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How do New Yorkers Perceive Coyotes? Interview with a Gotham Coyote Social Scientist: Brielle Manzolillo
We Gotham Coyote researchers love NYC’s coyote population, but what do other New Yorkers think about these urban animals? Brielle Manzolillo did a research project through Pace University’s Environmental Studies and Science Department to find out New Yorkers real opinion on their coyote neighbors. Read about her study and its surprising preliminary results in this interview with Brielle.
Brielle presenting a poster of her research at the Northeast Natural History Conference
What was the research you did with the Gotham Coyote Project?
The research I did for the Gotham Coyote Project was a human-dimensions based project. The research was on human's perceptions of urban coyotes in the New York City. I went into Pelham Bay and Riverdale Park's and surveyed park goers about coyotes. With this data, I then analyzed the answers to the surveys in order to accurately gauge participants perceptions of urban coyotes.
What was the most surprising discovery that you made during your study? Or, what was the most interesting thing that happened while conducting your research?
Some of the most interesting data I found was that many people I surveyed were unaware that coyotes were living in these parks. I also found that many people were [unaware of] the appropriate ways they should react to a coyote interaction, for example, a few people answered "run away screaming" when asked what they would do if a coyote approached them. [...]
Watch this video on how to react if you see a coyote in your neighborhood.. Read about what to do if you encounter a coyote during pupping season, or when walking your dog.
Another surprising finding was that many people thought that coyotes should not be allowed to live in New York City. But these respondents, in general, were supportive of leaving coyotes alone in nature. [ie. more remote open space outside New York City. What this suggests is that some New Yorkers do not see their city or city green spaces as “nature” and hence coyotes do not belong in NYC. Gotham Coyote co-founder, Mark Weckel, explores this disconnect between cities and nature and the role coyotes can play in closing the divide here.]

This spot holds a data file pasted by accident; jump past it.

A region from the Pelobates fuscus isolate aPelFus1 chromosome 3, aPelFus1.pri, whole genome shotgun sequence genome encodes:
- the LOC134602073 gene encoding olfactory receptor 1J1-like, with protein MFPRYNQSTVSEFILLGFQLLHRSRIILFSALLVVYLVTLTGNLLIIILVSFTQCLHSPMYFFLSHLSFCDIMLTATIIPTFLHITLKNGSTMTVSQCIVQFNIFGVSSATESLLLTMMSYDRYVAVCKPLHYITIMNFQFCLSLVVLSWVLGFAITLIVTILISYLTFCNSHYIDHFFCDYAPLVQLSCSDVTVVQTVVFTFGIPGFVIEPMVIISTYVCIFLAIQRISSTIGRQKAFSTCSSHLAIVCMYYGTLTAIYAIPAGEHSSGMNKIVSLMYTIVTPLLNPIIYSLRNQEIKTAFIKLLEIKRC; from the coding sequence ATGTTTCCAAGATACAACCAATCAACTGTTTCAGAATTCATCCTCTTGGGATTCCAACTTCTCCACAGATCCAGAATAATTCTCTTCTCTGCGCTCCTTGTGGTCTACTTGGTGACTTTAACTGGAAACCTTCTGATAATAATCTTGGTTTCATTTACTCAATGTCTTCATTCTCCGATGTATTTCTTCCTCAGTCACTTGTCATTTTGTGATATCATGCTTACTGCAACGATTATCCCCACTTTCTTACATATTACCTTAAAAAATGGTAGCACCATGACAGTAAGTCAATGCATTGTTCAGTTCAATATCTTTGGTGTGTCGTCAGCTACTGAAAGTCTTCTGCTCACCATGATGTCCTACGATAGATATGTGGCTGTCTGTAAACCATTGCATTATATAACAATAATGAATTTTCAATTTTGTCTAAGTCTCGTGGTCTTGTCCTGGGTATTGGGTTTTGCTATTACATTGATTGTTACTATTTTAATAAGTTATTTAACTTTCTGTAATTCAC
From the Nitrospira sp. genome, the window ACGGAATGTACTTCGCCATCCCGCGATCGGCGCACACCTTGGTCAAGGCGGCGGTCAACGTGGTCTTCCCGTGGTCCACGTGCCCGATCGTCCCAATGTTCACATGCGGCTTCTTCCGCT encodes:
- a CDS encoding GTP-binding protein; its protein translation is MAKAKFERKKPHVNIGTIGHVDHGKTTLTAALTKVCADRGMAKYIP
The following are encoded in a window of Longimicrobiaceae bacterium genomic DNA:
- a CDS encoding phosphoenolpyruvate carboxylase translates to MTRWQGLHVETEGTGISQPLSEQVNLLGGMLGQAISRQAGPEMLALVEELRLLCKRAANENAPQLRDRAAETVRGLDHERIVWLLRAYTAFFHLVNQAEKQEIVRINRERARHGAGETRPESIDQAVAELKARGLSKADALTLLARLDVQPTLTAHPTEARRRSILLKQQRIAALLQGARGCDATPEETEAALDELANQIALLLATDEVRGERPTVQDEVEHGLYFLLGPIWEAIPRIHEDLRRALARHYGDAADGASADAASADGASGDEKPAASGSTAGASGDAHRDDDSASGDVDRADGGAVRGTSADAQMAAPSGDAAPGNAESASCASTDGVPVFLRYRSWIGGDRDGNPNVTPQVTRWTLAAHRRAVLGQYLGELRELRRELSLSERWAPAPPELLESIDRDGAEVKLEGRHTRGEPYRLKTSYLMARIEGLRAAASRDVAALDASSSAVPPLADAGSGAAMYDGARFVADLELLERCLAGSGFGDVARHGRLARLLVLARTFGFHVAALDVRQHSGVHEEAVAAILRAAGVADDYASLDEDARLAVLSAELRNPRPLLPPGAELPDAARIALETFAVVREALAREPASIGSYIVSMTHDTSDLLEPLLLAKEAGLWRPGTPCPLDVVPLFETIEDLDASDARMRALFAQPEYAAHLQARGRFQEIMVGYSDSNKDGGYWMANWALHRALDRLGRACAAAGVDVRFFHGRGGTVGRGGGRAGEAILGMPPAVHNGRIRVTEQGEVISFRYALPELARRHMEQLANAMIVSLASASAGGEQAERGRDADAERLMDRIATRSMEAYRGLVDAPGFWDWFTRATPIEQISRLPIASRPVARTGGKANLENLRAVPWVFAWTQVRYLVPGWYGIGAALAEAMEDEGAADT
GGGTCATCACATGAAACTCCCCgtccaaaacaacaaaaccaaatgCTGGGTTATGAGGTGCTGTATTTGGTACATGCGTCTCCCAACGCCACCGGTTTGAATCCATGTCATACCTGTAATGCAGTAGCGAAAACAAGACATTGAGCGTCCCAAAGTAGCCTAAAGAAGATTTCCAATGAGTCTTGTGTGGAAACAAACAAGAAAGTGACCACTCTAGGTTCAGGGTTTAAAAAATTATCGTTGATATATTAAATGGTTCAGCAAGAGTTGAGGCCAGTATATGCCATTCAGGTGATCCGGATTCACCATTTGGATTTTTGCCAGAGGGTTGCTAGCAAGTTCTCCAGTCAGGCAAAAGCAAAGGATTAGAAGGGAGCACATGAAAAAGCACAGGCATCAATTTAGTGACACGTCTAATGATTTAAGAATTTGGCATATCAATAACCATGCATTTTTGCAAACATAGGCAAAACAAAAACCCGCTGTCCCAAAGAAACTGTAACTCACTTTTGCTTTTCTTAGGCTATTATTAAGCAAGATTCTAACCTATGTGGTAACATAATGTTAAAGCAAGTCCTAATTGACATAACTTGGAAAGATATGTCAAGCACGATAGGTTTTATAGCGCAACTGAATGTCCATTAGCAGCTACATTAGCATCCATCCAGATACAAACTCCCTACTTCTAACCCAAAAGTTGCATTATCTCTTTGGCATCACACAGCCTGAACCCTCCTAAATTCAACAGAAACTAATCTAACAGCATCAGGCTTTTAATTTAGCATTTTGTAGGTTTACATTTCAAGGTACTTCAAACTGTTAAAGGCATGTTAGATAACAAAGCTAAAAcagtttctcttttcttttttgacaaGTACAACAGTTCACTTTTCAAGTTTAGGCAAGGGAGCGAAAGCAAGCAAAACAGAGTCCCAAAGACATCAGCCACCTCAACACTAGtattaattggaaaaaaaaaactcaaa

Brielle talking about her research with other Gotham Coyote scientists
How did you become interested in science?
I have always been interested in more social based sciences. Before going into college, I thought I wanted to major in sociology because I was always fascinated by how people’s perceptions of the world are shaped by society.
However, my love of nature and the environment was always strong. This is why I chose to major in Environmental Studies. The "studies" aspect of the major allowed me to learn about how humans are interacting with the environment and how their perceptions are influencing how the environment is changing.
What was your first ever science project?
This is my first ever "science" project! It was my first time going out into the field and doing research on my own.
This interview was conducted by Olivia Allison Asher, intern with the Gotham Coyote Project author of The Science Notebook Blog.
By Olivia Allison Asher
Photos from the Gotham Coyote Project's camera traps
Seasons govern the lives of coyotes. Right now, in the dark winter, it is mating season.
Coyotes mate once a year, between mid-January to mid-February, because female coyotes are monestrous, meaning they only produce eggs and are fertile once a year. Sometimes overly-hopeful male coyotes try to mate outside of mating season, but their female partners brush them off.
Coyotes are generally monogamous, and in most cases they stay in the same mating pair for life. Starting in mid-January, these mating pairs start play-wrestling and play-chasing each other more often. The pairs also groom and sniff each other and engage in more physical contact.
At the end of January and the beginning of February coyotes actively begin mating with their partners. Mating continues regularly through mid-February, when the female coyote’s fertility period ends. Then, female coyotes who become pregnant gestate for about 60-63 days and give birth to pups between March and April.